I got Johannes Brahms in the earbuds.
I am listening to Ein Deutsches Requiem in honor of the passing of another famous son of Brahms’ own Hansa City Hamburg, former German chancellor Helmut Schmidt, who died at his home there yesterday.
Schmidt, who graduated from the University of Hamburg, where I studied in 1975, will be laid to rest at his family grave in Ohlsdorf Friedhof, a sprawling cemetery in a northern burb of that great city, steps from the college dorm where I lived for one semester, and where the little girls would periodically accost strangers on the sidewalks in front of those great cemetery gates shaking tin coffers and requesting donations for the upkeep of soldiers’ graves therein.
Each side has its veterans. As a young man, it struck me as grotesque that such cute, innocent blonde children should be begging in the name of dead Nazis. I was a Germanophile who harbored a deep hatred of nazism. I had no qualms in refusing to donate, even waxing chauvinistic.
Of course, Schmidt fought in WWII on the side of the Nazis. Late in life he minced no words, describing the war as shit – Scheisse – conceding only that the experience taught one not to panic.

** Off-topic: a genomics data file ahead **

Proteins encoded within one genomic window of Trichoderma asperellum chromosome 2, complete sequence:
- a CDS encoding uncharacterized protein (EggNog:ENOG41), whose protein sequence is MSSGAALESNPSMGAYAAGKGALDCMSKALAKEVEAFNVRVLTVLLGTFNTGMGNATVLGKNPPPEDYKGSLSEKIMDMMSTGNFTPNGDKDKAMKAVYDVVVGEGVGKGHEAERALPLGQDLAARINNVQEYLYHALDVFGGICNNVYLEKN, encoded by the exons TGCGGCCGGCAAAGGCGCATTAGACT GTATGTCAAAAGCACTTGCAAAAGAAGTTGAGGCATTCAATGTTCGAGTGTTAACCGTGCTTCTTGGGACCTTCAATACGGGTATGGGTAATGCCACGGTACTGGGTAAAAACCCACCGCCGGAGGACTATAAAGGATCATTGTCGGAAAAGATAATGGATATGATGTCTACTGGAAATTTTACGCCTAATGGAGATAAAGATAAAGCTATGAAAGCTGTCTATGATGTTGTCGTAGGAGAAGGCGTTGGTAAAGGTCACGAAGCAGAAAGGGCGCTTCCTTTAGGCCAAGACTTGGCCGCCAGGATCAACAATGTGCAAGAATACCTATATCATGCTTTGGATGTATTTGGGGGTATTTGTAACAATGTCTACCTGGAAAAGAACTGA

Schmidt turned to Social Democracy postwar and came to West German national prominence when, as a senator in the Hamburg government, he coped efficiently with the disastrous flooding of that Elbe River city-state 1962.
Schmidt led West Germany during much of the era when I lived in Europe. Generously, he used to tutor our President Ford in economics.
In the 1980s, Schmidt joined Die Zeit as a co-publisher, the great weekly intellectual newspaper published in Hamburg. For a brief moment in the mid-80s – a cup of coffee, in MLB terms – I struggled to contribute journalism to that publication. It made me exceedingly proud to have even the most tenuous common cause with Schmidt.
I may just light up a cigarette in honor of Helmut Schmidt today. Hummel Hummel!